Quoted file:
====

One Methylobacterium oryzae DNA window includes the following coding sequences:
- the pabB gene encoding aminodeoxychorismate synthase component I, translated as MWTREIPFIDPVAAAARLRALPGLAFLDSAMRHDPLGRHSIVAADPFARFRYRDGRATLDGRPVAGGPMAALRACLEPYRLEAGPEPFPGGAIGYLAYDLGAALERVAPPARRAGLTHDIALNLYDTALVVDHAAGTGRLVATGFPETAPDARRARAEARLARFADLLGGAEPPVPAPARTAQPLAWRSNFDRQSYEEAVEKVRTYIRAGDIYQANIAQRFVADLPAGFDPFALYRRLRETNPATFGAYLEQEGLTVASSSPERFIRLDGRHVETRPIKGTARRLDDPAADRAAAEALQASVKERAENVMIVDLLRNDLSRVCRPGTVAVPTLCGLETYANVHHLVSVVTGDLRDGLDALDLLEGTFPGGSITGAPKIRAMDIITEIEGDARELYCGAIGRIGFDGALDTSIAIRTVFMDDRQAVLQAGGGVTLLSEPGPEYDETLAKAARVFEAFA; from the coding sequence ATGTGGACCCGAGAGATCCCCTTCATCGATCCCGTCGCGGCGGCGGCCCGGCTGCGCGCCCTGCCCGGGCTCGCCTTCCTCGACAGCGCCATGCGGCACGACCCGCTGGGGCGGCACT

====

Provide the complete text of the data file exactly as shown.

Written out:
One Methylobacterium oryzae DNA window includes the following coding sequences:
- the pabB gene encoding aminodeoxychorismate synthase component I, translated as MWTREIPFIDPVAAAARLRALPGLAFLDSAMRHDPLGRHSIVAADPFARFRYRDGRATLDGRPVAGGPMAALRACLEPYRLEAGPEPFPGGAIGYLAYDLGAALERVAPPARRAGLTHDIALNLYDTALVVDHAAGTGRLVATGFPETAPDARRARAEARLARFADLLGGAEPPVPAPARTAQPLAWRSNFDRQSYEEAVEKVRTYIRAGDIYQANIAQRFVADLPAGFDPFALYRRLRETNPATFGAYLEQEGLTVASSSPERFIRLDGRHVETRPIKGTARRLDDPAADRAAAEALQASVKERAENVMIVDLLRNDLSRVCRPGTVAVPTLCGLETYANVHHLVSVVTGDLRDGLDALDLLEGTFPGGSITGAPKIRAMDIITEIEGDARELYCGAIGRIGFDGALDTSIAIRTVFMDDRQAVLQAGGGVTLLSEPGPEYDETLAKAARVFEAFA; from the coding sequence ATGTGGACCCGAGAGATCCCCTTCATCGATCCCGTCGCGGCGGCGGCCCGGCTGCGCGCCCTGCCCGGGCTCGCCTTCCTCGACAGCGCCATGCGGCACGACCCGCTGGGGCGGCACT